For years now, we’ve been hearing the buzz about how technology can have a dramatic effect on our strategies for human capital management, but the truth is we don’t even know the half of it yet. There’s a staggering amount of evolution that lies ahead for HR technology. We’re just getting started.
Having said that, 2015 was still an exciting year of developments for HR tech. We saw plenty of new innovations (such as wearable technology) and increased adoption of older ones (such as cloud computing and mobile apps). There was a lot of excitement in the air as organizations discovered new levels of efficiency and convenience. Read more
By Jayson Saba,VP of Strategy and Industry Relations at Ceridian.
Last week, I had the pleasure of hosting my friend and former colleague, Mollie Lombardi, Vice President and Principal Analyst at Brandon Hall, and Mike Kelly, Corporate Payroll Manager at Global Brass and Copper on a Ceridian-hosted webinar. We kicked off the discussion highlighting technology advances, especially with cloud and the benefits they are bringing to companies big and small. The daily grind of the payroll professional includes many tasks that seem simple, but are deceptively fraught with complications. Payroll is a great example of this – for the most part, the job seems simple. The assignment is to calculate people’s compensation, pay them accurately and make sure everything is on time. All while ensuring compliance with federal and state laws as they relate to tax filing, garnishments, reporting, etc. All in all, it doesn’t sound terribly complicated, but hiccups can easily arrive. The problem is in the technology involved – not enough companies are using the simple, streamlined solutions that they should for processing their payrolls. Instead, they’re using multiple disparate systems and methods. Some data is saved in spreadsheets, while other elements are compiled using overcomplicated, time-consuming manual processes. It takes a lot of steps and workarounds to get the process “right.” Read more
Every business has a keen interest in doing what it can to improve corporate health and wellness for its employees, but the fact is that numerous roadblocks get in the way and make it difficult for employers to offer the comprehensive coverage that people deserve.
For one thing, insurance is expensive, and costs are rising all the time. For enterprises that have a lot of employees, the costs of covering everyone can get exorbitant, and they show no signs of slowing. Furthermore, the ever-evolving bylaws of the Affordable Care Act continue to reshape the landscape, placing new levels of restriction on how employers can and can’t plan out their benefits packages. For example, the recent introduction of the “30-hour rule” stipulates that companies must provide coverage for all individuals who work 30 hours per week or more.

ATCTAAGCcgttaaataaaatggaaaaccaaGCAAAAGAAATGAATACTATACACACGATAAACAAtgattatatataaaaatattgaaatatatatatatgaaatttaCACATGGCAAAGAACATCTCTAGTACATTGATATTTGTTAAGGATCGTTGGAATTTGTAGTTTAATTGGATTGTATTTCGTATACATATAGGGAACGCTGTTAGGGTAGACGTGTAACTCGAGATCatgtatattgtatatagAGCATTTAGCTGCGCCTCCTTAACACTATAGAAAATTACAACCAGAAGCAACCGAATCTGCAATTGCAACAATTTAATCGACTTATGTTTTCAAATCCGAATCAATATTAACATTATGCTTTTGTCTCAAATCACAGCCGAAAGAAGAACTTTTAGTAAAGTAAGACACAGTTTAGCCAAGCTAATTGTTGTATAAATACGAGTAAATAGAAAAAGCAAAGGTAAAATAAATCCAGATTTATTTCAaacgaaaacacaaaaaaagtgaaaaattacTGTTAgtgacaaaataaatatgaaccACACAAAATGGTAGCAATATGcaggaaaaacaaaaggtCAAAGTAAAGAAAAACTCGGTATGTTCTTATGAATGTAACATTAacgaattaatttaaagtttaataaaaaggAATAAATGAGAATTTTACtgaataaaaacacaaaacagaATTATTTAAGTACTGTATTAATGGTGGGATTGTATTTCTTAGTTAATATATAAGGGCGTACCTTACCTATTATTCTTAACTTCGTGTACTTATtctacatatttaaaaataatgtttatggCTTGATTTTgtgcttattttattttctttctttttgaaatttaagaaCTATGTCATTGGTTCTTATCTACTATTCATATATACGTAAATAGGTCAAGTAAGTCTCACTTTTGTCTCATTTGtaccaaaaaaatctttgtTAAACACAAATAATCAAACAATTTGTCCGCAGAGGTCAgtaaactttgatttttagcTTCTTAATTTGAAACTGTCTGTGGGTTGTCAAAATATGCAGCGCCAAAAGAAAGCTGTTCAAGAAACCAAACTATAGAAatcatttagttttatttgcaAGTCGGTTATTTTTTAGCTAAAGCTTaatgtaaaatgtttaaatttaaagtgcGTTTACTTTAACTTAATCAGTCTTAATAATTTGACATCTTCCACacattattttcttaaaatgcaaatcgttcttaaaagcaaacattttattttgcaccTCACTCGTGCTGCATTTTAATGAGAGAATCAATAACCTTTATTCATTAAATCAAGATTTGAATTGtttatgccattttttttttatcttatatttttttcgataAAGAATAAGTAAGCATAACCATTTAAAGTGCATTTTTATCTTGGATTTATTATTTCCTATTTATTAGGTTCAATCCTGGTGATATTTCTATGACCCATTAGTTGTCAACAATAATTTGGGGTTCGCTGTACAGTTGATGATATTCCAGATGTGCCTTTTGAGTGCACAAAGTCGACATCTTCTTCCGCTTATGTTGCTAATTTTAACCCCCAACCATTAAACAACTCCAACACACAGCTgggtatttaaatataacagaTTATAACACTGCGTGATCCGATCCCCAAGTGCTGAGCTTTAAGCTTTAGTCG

In their constant quest to ensure corporate health and wellness over the long haul, companies’ HR offices turn in a lot of different directions. They want to make sure their employees are exercising, eating right, free from disease and even free in less tangible ways, such as mental and emotional ones. There’s a lot to consider.
Amid all the clamoring over wellness, there’s still unfortunately one area of people’s health that still goes quite often overlooked – their financial health. Are people making their money correctly? Are they making smart decisions for both their short- and long-term needs? This is a hugely important question, with major ramifications on people’s health and their sanity, and yet companies frequently don’t think about it.
As businesses and their HR offices have sought to effectively administer benefits, there have always been roadblocks big and small along the way. Because each worker is different and they all have a range of unique needs in terms of employee engagement and wellness, it can be difficult to deliver everyone the degree of personalized services that people deserve.
This can be especially tricky for small businesses, who may not have the manpower at hand or the expertise in house to effectively navigate the benefits landscape. Consider, for example, the numerous difficulties presented by the Affordable Care Act. Since 2010, there have been myriad requirements forced upon businesses with respect to providing their employees’ health care, but many small and mid-sized employers lack the requisite knowledge on exactly what to do.
For corporate human resource departments everywhere, working to ensure corporate health and wellness requires dedication and constant vigilance. It’s about more than simply a one-time meeting or memo to enforce wellness practices – it requires regular follow-up and constant supervision. Ideally, companies would always be on hand to aid any employees who needed it.
That’s why employee assistance programs have become so important. Especially for larger corporations, whose HR offices have a difficult time keeping an eye on the wellness of every employee, it can be beneficial to have an EAP in place for engaging with employees and ensuring they remain in good health.